GE Security's customers include retailers, banks, law enforcement, schools, the military and the Department of Homeland Security. The company is the largest provider to the Transportation Security Administration, according to Parker.
The staggering demand for security equipment continues to grow, Parker says. Look around carefully while shopping, eating or using public transportation in a big city, and closed-circuit cameras start to seem omnipresent. It's no accident that more crimes than ever seem to be caught on tape-or, more accurately, digitally on computer hard drives. Parker says the Paris subway system now has 6,700 cameras in constant operation. They are expanding the system to more than 10,000 cameras.
Besides the huge demand for equipment, a twin challenge is the rapid change in technologies. According to Parker, GE Security employs about 800 engineers, who spend about 70 percent of their time developing new products, integrating new technologies and figuring out how to marry older security systems with the latest gadgets. One of the biggest challenges is integrating life-safety, security and access-control functions so a building manager doesn't have to maintain a confusing set of separate systems.
With security fears more prominent, companies have actually found that their systems can be recruiting tools. "It's more than reacting to problems. It can be necessary to attract employees to have a safe and secure work environment," Parker says.
It was a ready-made building and a healthy economic environment that attracted GE Security to Lakewood Ranch last year. Parker says it made sense to use the Edwards Systems Technology headquarters after purchasing the company. But such a high-profile company had other suitors, such as Virginia, Washington, D.C., and Portland, Ore., vying to accommodate it in the move from its Interlogix headquarters in Austin.
Manatee County Economic Development Council executive director Nancy Engel says state and local officials worked tirelessly to persuade GE Security executives to locate here. If the company stays and creates the number of jobs promised, it stands to benefit from tax incentives approaching $1 million. Engel says it's more than worth it.
"The relocation created 70 jobs with the annual average wage of $125,000. Plus, they bring people from all over the world to get training," Engel says. "They're staying in hotels; they're buying food. That's pretty big for the community."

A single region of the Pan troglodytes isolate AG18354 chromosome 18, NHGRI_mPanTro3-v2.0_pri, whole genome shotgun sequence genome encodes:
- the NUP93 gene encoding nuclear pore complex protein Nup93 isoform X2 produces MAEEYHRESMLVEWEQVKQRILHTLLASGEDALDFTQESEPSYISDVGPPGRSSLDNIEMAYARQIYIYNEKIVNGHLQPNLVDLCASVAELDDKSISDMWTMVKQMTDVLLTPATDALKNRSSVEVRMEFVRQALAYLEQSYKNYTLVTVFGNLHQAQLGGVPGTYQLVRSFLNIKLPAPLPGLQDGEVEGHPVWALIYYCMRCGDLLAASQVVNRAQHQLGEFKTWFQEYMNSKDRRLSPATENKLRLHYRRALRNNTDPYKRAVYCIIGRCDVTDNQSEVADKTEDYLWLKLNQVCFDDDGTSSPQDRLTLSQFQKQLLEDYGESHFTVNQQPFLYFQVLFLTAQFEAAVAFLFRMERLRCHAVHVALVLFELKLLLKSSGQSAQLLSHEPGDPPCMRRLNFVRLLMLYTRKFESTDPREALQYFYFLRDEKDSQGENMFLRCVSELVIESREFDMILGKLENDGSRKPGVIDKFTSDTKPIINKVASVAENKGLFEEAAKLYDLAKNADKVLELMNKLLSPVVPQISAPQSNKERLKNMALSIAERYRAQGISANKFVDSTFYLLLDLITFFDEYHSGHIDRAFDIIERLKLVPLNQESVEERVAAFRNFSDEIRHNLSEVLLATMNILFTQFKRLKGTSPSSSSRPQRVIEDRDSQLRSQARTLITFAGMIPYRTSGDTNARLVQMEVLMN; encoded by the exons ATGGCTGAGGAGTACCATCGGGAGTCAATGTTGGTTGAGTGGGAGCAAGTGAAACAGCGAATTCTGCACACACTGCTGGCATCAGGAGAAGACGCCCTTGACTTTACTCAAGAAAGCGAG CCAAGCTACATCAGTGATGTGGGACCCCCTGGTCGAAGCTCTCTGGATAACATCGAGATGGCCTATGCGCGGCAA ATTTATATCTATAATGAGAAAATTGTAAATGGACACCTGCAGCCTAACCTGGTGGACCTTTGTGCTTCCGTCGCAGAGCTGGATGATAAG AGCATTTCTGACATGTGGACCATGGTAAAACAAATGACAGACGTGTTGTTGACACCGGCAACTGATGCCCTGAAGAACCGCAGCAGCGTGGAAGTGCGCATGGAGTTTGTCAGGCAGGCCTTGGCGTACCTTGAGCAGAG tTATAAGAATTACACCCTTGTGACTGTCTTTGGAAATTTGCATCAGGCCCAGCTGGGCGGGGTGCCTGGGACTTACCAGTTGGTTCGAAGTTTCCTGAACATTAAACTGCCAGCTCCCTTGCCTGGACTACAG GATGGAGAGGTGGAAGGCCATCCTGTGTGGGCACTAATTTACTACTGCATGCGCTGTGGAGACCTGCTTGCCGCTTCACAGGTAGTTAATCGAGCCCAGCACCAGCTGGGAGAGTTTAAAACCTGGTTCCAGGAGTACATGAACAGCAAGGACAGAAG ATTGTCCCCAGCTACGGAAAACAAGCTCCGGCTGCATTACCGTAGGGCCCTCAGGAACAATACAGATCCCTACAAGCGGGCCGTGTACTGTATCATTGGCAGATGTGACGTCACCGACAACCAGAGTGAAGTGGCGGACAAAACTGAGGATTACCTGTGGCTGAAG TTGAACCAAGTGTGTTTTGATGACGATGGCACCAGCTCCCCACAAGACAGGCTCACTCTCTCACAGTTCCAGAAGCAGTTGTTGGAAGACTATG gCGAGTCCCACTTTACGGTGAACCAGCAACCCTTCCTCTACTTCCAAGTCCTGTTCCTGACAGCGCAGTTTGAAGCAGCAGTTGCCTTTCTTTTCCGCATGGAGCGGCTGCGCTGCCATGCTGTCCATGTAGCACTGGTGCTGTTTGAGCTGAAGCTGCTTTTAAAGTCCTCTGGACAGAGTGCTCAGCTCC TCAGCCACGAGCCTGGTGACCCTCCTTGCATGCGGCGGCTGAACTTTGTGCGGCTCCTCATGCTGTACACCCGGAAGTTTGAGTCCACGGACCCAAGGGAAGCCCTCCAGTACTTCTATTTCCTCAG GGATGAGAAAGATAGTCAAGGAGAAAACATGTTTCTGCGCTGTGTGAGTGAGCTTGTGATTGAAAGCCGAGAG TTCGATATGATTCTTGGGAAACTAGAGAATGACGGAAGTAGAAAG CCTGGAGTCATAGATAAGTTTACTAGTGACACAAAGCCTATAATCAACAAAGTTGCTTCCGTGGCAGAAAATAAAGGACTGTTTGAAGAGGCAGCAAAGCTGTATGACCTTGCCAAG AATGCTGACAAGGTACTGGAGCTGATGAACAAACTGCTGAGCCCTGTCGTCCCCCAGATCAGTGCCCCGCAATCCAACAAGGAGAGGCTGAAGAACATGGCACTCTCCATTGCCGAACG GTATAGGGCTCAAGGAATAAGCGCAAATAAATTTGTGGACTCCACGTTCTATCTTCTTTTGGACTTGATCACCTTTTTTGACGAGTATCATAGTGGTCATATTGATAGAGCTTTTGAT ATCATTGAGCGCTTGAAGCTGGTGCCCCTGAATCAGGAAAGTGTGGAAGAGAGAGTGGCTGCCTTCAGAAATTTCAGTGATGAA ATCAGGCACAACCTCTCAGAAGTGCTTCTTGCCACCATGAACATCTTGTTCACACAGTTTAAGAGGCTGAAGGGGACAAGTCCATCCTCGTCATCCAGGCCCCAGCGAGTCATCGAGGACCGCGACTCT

It also raises Manatee County's profile. Says Engel, "When a company like this chooses to be in this community, it makes other companies realize this is more than a retirement community. You can locate and grow a world-class company here. It validates what we're already telling them."
The move to southwest Florida has not been without challenges, however.
The sky-high cost of housing here does not help the recruiting process in an already tight labor market. GE Security spokesperson Connie Higgins says hiring has been only slightly affected by the housing prices, with some employees choosing to commute for the opportunity to work here.
"About 30 percent of the employees moved from the former location in Austin; others were hired from within other GE businesses across the United States and around the world; and we've hired a good number of people from the local surrounding areas," Higgins says, including Tampa, St. Petersburg and the greater Sarasota area.
The future of the safety and security industry will bring even more science-fiction fact and more cameras watching our every move in crowded public places. "Bio Guard" technologies are gaining momentum for use in enclosed places such as subways or high-security buildings. Machines constantly sample the air for pathogens that can be harmful and report back to monitors through the Internet. Port security is increasing as well, with companies like Starbucks using GE Security products to track movements of cargo containers.
For GE Security, there's more land in Lakewood Ranch that offers the potential to grow.
"We are always looking at opportunities to expand," Parker says. "And I'm looking to develop an evaluation and training facility for GE Security sometime in the future."